As Logue is barred by § 1915(g), his complaint should be dismissed without prejudice But even if he chooses to pay the filing fee, his case is still subject to dismissal. Logue seeks damages against his public defender for mishandling his criminal case, but § 1983 does not afford such a remedy. A defense attorney - even one appointed by the state - does not act under "color of state law, " which is an essential element of a § 1983 claim. Polk v. Dodson, 454 U.S. 314, 317-19 (1981); id. at 325 ("a public defender does not act under color of state law when performing a lawyer's traditional functions as counsel to a defendant in a criminal proceeding.").
He also asks that his criminal case be dismissed. This Court, however must abstain from interrupting an ongoing state prosecution. Jackson v. Georgia, 273 F.Appx. 812, 813 (11th Cir. 2008) ("Attentive to the principles of equity, comity, and federalism, the Supreme Court has recognized that federal courts should abstain from exercising jurisdiction in suits aimed at restraining pending state criminal prosecutions.") (citing Younger v. Harris, 401 U.S. 37 (1971)). A federal court may not enjoin a state court criminal proceeding unless: (1) there is a "great and immediate" danger of irreparable harm to be suffered as a result of the prosecution; (2) the state law is flagrantly and patently violative of the federal constitution; (3) there is a showing of bad faith or harassment; or (4) other unusual circumstances call for equitable relief. Mitchum v. Foster, 407 U.S. 225, 230 (1972) (citing Younger, 401 U.S. at 46-54); Cole v. State of Florida, 2010 WL 2711861 at * 3 n. 4 (N.D. Fla. Jun. 3, 2010). Logue has not met any of the exceptions to Younger abstention.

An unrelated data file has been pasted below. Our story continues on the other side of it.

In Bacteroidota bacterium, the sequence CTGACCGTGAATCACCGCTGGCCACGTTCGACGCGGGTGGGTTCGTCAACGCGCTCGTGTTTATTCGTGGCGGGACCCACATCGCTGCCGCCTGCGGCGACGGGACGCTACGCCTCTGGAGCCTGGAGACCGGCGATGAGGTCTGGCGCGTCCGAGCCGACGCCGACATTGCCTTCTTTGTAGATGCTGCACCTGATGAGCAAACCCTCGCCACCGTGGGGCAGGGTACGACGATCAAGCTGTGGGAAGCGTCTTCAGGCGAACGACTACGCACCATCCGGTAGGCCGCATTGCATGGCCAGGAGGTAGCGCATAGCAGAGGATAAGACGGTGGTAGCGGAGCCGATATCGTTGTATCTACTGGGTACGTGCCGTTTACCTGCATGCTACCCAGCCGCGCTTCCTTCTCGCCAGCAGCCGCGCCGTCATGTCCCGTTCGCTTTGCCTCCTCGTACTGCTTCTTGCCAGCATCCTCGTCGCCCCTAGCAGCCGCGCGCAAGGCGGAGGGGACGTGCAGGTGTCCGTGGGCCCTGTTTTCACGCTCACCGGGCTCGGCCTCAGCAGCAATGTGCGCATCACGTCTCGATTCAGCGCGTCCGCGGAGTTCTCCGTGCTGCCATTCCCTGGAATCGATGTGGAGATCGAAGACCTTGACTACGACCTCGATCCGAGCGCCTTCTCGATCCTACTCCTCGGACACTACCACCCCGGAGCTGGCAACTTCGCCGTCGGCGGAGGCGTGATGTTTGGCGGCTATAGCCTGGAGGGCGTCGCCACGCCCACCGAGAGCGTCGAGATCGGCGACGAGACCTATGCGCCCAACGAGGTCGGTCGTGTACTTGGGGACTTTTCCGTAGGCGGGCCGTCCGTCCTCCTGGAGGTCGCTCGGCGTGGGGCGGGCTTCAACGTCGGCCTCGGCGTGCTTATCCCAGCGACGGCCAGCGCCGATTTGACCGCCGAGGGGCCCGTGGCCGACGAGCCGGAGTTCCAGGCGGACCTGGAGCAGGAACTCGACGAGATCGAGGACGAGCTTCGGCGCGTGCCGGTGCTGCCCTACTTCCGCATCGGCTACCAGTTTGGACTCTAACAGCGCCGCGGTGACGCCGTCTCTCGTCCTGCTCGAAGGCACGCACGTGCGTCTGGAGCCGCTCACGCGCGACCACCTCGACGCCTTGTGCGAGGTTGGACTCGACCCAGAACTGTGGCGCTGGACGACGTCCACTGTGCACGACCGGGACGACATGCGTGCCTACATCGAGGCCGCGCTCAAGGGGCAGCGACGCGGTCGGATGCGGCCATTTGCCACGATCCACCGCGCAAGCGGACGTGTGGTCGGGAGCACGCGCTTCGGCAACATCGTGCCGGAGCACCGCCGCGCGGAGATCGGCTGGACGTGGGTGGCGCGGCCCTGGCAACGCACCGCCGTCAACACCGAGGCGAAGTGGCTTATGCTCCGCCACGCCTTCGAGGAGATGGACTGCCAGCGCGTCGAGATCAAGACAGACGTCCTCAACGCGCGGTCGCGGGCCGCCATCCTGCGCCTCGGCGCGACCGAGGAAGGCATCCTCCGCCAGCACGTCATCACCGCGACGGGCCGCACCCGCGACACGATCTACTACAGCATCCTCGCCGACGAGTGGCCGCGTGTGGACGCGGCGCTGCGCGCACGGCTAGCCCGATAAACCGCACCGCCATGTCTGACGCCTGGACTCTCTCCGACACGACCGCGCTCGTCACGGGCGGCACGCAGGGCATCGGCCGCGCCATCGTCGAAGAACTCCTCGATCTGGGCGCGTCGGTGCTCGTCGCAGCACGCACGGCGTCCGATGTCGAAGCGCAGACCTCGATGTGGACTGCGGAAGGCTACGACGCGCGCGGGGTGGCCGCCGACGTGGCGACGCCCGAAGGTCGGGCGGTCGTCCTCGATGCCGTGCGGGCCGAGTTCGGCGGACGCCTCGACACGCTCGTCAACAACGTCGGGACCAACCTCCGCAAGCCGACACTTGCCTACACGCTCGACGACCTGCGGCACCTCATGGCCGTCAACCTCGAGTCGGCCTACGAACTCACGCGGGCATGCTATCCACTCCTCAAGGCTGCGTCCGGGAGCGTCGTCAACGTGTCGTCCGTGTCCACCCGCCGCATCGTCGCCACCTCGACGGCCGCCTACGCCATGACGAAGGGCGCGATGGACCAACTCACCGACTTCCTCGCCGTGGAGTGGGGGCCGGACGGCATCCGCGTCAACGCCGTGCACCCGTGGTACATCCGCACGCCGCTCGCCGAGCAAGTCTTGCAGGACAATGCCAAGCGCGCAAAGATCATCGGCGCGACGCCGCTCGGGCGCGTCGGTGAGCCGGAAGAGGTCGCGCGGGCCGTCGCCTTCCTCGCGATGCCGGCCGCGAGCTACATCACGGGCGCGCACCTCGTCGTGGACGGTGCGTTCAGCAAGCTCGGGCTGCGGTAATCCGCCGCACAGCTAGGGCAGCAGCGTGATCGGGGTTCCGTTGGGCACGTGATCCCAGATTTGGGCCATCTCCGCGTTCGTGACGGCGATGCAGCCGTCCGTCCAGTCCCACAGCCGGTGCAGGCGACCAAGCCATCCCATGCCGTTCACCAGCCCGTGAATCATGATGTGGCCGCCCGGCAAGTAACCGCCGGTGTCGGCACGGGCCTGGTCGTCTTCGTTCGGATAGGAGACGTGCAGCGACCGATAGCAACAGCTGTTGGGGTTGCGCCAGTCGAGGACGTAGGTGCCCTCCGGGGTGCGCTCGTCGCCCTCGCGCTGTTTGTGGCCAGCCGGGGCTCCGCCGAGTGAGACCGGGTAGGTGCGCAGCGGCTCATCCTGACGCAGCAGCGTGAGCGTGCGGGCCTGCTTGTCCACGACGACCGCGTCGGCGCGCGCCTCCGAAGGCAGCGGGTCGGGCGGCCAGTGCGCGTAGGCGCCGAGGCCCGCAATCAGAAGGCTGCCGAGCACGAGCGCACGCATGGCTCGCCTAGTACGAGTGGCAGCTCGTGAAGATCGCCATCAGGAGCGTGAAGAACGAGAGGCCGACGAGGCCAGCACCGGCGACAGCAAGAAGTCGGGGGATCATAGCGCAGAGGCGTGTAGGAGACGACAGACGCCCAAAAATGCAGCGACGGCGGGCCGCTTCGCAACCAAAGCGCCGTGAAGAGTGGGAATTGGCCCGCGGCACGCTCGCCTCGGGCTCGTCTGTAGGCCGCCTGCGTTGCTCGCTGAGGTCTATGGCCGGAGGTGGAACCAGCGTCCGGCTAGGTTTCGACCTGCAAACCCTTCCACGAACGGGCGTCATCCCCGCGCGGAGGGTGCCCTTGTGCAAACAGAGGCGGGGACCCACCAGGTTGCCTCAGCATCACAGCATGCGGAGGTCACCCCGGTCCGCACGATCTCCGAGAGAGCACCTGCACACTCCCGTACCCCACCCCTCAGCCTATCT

Additionally, to the extent he seeks release from confinement, his claim still fails. "[A] prisoner in state custody cannot use a § 1983 action to challenge the fact or duration of his confinement." Wilkinson v. Dotson, 544 U.S. 74, 77 (2005) (quoting Preiser v. Rodriguez, 411 U.S. 475, 489 (1973)); Wolff v. McDonnell, 418 U.S. 539, 553-55 (1974) (delineating distinctions between using § 1983 to pursue damages, and habeas for claims affecting confinement); see Hudson v. Hubbard, 358 F.Appx. 116, 119 (11th Cir. 2009) (citing Medberry v. Crosby, 351 F.3d 1049, 1062 (11th Cir. 2003)).
Even were the Court to construe Logue's complaint as a habeas petition, it still fails because he has not alleged that he exhausted his state court remedies, which is a precondition to such actions. 28 U.S.C. § 2254(b) (codifying common law exhaustion requirement); Wilkinson, 544 U.S. at 79 (all habeas corpus actions "require a petitioner to fully exhaust state remedies"); see also Thomas v. Crosby, 371 F.3d 782, 812 (11th Cir. 2004) (Tjoflat, J., concurring) ("Among the most fundamental common law requirements of § 2241 is that petitioners must first exhaust their state court remedies."). Nor has plaintiff substantially followed the Court's § 2254 form petition, as required by Rule 2(d) of the Rules Governing Section 2254 Cases. If he wishes to proceed via habeas corpus, he must submit a separate petition in compliance with the applicable rules.
For all of the reasons explained above, Logue's complaint ...